The word “idiot” isn’t a word I use lightly. I’ve been called an idiot (sometimes for good reason). It cuts deeper than just about anything you could say. And yet, some people have earned the title.

Here’s how:

1. They refuse to change their mind.

Intelligent people change their minds often. They don’t do it because they’re fickle, spineless, or immoral. They do it because the world is complicated. We’re always finding out new information. We adjust their worldview to accommodate what’s new.

Idiots base their self-worth completely on their opinions. They equate opinions with beliefs and values.

When you challenge their opinion, they see it as a personal attack on every single part of their identity.

Reality attacks them every day.

They’ve never learned how to change their mind, because they’ve never tried. It’s not entirely their fault. Their culture has taught them that changing your mind too much shows weakness. When you disagree with an idiot, it’s like you’re already calling them one.

2. They have to win every single argument.

It would be one thing if idiots lived their own lives according to their own values and principles.

But living doesn’t make idiots happy.

Idiots feel the need to control everyone around them, which also means they start arguments they know they’ll lose.

They lose because they don’t understand what an argument is. Intelligent people see arguments as exchanges of information, attitudes, opinions, and values, and all that great stuff.

You can’t “win” an argument.

Intelligent people don’t see debates as contests. They see them as opportunities to share their thoughts. They know they’ll come away with new perspectives they didn’t have earlier.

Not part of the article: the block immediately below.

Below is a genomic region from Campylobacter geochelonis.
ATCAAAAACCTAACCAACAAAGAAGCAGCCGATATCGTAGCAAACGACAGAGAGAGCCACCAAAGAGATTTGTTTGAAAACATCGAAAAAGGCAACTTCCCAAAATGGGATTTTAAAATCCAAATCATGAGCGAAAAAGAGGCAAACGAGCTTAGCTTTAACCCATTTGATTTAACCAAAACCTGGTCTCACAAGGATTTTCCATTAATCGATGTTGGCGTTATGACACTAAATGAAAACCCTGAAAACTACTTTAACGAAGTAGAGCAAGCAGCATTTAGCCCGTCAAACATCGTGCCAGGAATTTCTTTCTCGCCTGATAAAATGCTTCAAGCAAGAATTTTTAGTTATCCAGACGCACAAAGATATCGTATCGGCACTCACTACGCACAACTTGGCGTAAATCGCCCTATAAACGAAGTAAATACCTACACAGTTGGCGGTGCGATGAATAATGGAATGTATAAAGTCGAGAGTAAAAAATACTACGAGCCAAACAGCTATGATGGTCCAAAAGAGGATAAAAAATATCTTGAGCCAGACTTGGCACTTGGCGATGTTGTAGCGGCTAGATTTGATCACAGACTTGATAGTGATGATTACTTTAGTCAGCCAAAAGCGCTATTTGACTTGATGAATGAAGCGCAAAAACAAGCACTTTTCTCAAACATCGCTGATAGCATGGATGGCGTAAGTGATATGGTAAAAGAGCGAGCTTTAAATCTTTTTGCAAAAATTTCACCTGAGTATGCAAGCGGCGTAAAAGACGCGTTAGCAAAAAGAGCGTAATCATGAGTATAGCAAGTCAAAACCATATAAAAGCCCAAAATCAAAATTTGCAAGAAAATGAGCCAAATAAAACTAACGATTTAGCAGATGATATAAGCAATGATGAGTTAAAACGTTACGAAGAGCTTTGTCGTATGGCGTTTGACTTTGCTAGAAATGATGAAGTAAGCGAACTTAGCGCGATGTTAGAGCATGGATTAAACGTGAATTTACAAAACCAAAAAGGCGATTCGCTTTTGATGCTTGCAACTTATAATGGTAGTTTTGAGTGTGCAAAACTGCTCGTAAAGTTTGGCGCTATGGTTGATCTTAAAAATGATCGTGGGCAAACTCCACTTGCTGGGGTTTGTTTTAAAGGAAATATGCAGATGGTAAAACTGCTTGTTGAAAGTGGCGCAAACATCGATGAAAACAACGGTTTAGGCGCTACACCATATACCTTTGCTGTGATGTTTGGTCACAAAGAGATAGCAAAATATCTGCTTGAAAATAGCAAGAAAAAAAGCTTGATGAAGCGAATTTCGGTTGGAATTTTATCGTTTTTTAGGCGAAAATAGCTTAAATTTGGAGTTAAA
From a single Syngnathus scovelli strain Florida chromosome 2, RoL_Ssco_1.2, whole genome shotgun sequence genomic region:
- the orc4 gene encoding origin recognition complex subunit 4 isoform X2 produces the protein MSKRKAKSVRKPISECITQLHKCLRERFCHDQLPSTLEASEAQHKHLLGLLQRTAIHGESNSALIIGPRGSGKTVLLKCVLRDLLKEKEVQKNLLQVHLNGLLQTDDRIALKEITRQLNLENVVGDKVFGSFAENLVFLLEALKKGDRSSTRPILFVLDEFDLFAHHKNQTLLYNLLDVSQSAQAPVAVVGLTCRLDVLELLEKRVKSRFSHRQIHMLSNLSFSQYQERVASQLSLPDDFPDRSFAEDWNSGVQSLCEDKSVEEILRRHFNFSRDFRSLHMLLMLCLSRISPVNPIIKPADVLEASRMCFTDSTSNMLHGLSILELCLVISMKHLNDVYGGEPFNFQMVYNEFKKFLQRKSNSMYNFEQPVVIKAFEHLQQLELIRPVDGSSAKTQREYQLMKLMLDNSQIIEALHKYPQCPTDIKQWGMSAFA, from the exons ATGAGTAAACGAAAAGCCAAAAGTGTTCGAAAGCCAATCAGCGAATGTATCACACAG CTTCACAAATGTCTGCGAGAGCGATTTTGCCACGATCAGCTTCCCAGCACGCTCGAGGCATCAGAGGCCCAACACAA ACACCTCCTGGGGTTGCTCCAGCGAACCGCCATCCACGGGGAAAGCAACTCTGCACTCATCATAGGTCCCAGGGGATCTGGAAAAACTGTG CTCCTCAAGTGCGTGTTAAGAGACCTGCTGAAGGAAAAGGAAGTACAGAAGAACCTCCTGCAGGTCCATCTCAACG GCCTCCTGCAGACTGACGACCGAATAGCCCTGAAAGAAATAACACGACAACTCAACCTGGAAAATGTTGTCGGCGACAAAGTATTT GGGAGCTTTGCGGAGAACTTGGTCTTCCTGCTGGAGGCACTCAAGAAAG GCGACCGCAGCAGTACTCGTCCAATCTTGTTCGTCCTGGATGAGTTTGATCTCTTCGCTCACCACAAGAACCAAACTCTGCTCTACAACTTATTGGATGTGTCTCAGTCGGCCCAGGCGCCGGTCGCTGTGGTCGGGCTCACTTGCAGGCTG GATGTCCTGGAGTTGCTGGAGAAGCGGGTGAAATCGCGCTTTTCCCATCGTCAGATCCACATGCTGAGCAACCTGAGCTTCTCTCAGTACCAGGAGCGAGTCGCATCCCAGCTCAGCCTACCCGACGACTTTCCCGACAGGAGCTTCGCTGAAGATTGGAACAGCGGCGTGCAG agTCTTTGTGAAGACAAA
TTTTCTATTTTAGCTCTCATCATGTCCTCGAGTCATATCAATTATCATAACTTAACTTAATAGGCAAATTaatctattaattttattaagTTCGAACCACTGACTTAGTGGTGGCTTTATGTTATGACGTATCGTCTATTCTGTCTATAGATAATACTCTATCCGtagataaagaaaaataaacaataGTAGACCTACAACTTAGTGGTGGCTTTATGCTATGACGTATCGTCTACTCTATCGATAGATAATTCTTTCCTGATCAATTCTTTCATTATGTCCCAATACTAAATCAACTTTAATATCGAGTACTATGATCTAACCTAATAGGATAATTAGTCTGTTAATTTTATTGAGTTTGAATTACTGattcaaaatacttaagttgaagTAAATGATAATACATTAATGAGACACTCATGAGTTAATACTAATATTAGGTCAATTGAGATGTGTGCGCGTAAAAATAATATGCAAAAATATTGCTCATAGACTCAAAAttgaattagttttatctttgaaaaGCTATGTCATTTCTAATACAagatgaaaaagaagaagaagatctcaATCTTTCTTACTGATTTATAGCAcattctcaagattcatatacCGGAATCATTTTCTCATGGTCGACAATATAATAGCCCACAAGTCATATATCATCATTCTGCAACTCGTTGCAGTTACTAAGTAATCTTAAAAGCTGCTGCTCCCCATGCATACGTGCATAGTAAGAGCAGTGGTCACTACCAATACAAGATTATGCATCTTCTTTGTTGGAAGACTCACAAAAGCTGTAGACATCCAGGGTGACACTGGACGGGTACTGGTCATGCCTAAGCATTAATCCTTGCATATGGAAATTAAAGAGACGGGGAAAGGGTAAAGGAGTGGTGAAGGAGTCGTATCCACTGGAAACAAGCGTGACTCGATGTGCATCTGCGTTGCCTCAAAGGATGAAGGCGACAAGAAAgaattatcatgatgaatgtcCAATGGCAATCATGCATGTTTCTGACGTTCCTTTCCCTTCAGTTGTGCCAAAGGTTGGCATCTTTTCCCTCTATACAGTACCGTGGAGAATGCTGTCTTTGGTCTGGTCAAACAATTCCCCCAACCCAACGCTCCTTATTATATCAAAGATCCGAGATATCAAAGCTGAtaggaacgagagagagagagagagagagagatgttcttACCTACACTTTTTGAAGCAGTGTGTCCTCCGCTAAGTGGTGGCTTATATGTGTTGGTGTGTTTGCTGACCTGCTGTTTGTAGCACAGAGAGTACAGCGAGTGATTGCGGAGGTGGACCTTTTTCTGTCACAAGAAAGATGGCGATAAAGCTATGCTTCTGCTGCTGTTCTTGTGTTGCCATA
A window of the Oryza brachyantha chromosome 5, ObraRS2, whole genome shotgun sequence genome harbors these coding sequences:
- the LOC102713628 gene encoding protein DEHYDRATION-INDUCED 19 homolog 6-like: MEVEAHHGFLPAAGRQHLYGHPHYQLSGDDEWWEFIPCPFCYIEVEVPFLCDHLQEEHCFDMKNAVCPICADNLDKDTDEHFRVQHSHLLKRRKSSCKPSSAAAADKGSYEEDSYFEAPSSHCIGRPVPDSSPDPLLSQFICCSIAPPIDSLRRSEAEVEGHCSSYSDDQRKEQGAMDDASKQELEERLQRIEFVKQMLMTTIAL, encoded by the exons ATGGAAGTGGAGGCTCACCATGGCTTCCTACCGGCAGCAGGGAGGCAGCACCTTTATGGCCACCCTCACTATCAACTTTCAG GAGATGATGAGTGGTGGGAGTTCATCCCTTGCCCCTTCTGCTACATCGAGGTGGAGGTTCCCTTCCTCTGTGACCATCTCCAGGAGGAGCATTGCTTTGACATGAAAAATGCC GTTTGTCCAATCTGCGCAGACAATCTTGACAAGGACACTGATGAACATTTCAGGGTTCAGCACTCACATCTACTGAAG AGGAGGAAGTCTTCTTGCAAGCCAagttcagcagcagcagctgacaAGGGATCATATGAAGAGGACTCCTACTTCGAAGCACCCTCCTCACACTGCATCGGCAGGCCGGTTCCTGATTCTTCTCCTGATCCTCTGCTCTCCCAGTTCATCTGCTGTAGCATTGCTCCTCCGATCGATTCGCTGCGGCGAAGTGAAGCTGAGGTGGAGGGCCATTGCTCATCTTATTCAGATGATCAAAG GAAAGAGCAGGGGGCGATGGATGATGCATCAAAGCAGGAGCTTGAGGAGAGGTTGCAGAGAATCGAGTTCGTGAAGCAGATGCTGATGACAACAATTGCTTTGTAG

3. They despise difference and diversity.

Idiots feel threatened by anyone who doesn’t look, sound, think, or act exactly the way they do. To feel safe, idiots need everything around them to reflect and reinforce the identity they already have.

They have such an insecure sense of self, they’re afraid that being around difference will change them.

Idiots base their identity largely on their ability to conform. When all you do is conform, your mind can’t handle difference.

They see new attitudes and ideas as contagious, especially when they come from other cultures.

Idiots like the saying, “Everyone’s entitled to an opinion.” Of course, they don’t really mean this. That’s why idiots get so upset when someone expresses any kind of opinion they find unappealing.

4. They dehumanize others with ease.

Once or twice, I’ve gotten into arguments with idiots. They’re always the first to start with name-calling. They’ll insult your physical appearance first, and go from there.

When idiots run out of reasons and facts, the slurs come out.

They know it’s an effective way to end a debate, and gives them the illusion they’ve won simply by hurting someone.

You might stop and wonder if the term “idiot” itself is dehumanizing. But idiots are people who just need to calm down and stop forcing their lifestyles on everyone else and claiming to be the only voice worth hearing. That’s all intelligent people want from idiots.

We don’t need idiots to give up their family, language, values, or their homes— as they’ve so often expected of others.

But this is exactly what idiots expect of everyone else.

They justify their violence by denying the very humanity of the people they can’t stand for being different.

5. They love hurting things.

Idiots enjoy causing pain and suffering. It starts small with bugs and plants then escalates with animals. Any living creature that can’t fight back, they want to cause it harm.